It’s no secret that the modern American child is adept on all things electronic. Educators finally seem to be tapping into this, with promising results. The KIPP Empower Academy in Los Angeles has successfully implemented an online learning program for their kindergartners and 1st graders! In other recent news, according to the 2011 Keeping Pace Report, an annual review of K-12 online learning growth, policy, and practice released just last week, online learning is evolving even more rapidly than predicted for all age groups and is expanding in new and surprising ways. According to the Keeping Pace Report, there are now 30 states with full-time, multi-district online programs that enrolled approximately 250,000 students in the 2010 – 2011 school year. That is an increase of 25 percent since the previous year! The report also concludes that virtual school initiatives have remained fairly stagnant, largely due to decreased state funding, but both single- district programs and consortiums are expanding quickly. At least 50 percent of all districts across the country have at least one student taking an online course. That number continues to grow as districts build on small programs to create more comprehensive online offerings.
It’s easy to understand why the residents of Florida consider themselves “out on their own” geographically. Expansive, forbidding swamps and miles of coastline probably have something to do with that. This geographical isolation might be why officials have embraced technology to strengthen connections and interactions among a dispersed group of students. Florida has recently implemented a new law that requires every high school student to take at least one course online in order to graduate. Alabama and Michigan have adopted similar rules, and the state of Idaho is currently considering comparable obligations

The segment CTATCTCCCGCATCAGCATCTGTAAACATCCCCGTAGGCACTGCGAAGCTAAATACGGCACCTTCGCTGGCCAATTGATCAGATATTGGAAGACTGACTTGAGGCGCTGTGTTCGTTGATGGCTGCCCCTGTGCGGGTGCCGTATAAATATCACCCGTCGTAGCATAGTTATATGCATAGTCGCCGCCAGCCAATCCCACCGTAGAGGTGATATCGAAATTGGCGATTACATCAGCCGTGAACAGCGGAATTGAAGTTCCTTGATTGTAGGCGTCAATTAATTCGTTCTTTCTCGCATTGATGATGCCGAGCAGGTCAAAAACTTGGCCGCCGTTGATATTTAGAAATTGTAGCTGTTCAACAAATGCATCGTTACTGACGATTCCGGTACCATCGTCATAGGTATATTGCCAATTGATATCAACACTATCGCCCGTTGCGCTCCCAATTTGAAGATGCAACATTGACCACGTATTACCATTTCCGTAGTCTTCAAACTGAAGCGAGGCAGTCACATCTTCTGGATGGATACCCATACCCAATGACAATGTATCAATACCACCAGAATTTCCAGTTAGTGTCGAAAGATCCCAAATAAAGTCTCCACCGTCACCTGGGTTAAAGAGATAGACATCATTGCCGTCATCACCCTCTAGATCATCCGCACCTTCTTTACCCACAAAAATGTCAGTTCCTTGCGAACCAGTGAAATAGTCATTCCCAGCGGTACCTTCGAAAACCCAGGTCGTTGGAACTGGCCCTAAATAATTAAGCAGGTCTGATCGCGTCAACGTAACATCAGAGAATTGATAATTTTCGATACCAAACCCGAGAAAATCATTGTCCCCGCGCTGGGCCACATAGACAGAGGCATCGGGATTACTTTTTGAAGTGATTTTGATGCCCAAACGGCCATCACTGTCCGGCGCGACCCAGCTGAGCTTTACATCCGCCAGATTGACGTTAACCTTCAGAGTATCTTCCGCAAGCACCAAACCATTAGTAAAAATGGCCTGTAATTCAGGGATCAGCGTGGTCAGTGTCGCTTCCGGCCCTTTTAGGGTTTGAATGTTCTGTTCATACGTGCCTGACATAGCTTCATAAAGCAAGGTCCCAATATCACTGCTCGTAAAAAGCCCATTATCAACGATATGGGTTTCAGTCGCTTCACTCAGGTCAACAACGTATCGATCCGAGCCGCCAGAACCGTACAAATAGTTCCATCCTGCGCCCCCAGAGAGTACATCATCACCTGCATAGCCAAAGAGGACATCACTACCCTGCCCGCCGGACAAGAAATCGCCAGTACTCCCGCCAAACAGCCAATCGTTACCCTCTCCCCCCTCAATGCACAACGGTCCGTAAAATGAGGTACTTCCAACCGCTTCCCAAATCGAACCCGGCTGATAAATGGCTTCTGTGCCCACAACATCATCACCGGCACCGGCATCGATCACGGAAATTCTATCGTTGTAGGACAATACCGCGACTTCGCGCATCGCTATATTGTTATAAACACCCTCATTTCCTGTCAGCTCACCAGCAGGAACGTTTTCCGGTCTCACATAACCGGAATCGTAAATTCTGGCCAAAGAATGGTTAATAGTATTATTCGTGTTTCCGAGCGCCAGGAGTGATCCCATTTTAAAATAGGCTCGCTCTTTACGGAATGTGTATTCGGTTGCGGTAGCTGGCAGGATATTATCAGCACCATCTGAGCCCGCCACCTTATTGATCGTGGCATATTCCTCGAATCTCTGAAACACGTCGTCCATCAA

Budget cuts to K-12 education could reach up to $2.5 billion this year according to estimates by the National Association of State Budget Officers. Twenty-two states have slashed K-12 funding, which has led to increased class sizes, fewer tutoring programs, fewer days in the school year, fewer high school counselors, fewer college prep opportunities, and fewer teacher development resources. Although this may paint a grim picture of K-12 education in the United States, many schools have found innovative ways to reduce costs using education technology: